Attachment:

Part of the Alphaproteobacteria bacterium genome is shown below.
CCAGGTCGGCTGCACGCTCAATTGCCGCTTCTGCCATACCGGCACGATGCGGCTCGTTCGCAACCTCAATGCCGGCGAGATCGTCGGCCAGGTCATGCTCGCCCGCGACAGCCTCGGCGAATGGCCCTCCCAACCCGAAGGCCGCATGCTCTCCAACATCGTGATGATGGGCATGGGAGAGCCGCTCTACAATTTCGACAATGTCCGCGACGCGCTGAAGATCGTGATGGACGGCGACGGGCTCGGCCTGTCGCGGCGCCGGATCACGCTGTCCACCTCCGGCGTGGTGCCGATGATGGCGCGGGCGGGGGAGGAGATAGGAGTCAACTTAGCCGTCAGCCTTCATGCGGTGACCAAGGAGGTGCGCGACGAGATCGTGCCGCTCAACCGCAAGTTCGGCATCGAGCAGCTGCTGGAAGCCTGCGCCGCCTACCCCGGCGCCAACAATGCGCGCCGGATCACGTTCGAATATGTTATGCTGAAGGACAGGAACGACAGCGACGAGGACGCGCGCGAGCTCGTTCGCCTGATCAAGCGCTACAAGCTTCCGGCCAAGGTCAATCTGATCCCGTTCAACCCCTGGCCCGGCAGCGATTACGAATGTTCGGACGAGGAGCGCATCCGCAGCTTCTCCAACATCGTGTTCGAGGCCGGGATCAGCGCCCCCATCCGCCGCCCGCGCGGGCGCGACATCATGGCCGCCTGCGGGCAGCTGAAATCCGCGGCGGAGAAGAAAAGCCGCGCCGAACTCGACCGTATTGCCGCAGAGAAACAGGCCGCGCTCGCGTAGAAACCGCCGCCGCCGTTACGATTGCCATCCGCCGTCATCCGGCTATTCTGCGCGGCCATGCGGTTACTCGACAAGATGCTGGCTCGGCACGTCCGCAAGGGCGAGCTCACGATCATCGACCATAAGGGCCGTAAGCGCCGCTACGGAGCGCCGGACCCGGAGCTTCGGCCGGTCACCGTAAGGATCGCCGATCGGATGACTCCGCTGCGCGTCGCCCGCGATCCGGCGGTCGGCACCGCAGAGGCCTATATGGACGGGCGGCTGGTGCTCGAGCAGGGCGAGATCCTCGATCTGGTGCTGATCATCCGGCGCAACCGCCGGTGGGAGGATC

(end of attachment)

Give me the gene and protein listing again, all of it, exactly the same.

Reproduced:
Part of the Alphaproteobacteria bacterium genome is shown below.
CCAGGTCGGCTGCACGCTCAATTGCCGCTTCTGCCATACCGGCACGATGCGGCTCGTTCGCAACCTCAATGCCGGCGAGATCGTCGGCCAGGTCATGCTCGCCCGCGACAGCCTCGGCGAATGGCCCTCCCAACCCGAAGGCCGCATGCTCTCCAACATCGTGATGATGGGCATGGGAGAGCCGCTCTACAATTTCGACAATGTCCGCGACGCGCTGAAGATCGTGATGGACGGCGACGGGCTCGGCCTGTCGCGGCGCCGGATCACGCTGTCCACCTCCGGCGTGGTGCCGATGATGGCGCGGGCGGGGGAGGAGATAGGAGTCAACTTAGCCGTCAGCCTTCATGCGGTGACCAAGGAGGTGCGCGACGAGATCGTGCCGCTCAACCGCAAGTTCGGCATCGAGCAGCTGCTGGAAGCCTGCGCCGCCTACCCCGGCGCCAACAATGCGCGCCGGATCACGTTCGAATATGTTATGCTGAAGGACAGGAACGACAGCGACGAGGACGCGCGCGAGCTCGTTCGCCTGATCAAGCGCTACAAGCTTCCGGCCAAGGTCAATCTGATCCCGTTCAACCCCTGGCCCGGCAGCGATTACGAATGTTCGGACGAGGAGCGCATCCGCAGCTTCTCCAACATCGTGTTCGAGGCCGGGATCAGCGCCCCCATCCGCCGCCCGCGCGGGCGCGACATCATGGCCGCCTGCGGGCAGCTGAAATCCGCGGCGGAGAAGAAAAGCCGCGCCGAACTCGACCGTATTGCCGCAGAGAAACAGGCCGCGCTCGCGTAGAAACCGCCGCCGCCGTTACGATTGCCATCCGCCGTCATCCGGCTATTCTGCGCGGCCATGCGGTTACTCGACAAGATGCTGGCTCGGCACGTCCGCAAGGGCGAGCTCACGATCATCGACCATAAGGGCCGTAAGCGCCGCTACGGAGCGCCGGACCCGGAGCTTCGGCCGGTCACCGTAAGGATCGCCGATCGGATGACTCCGCTGCGCGTCGCCCGCGATCCGGCGGTCGGCACCGCAGAGGCCTATATGGACGGGCGGCTGGTGCTCGAGCAGGGCGAGATCCTCGATCTGGTGCTGATCATCCGGCGCAACCGCCGGTGGGAGGATC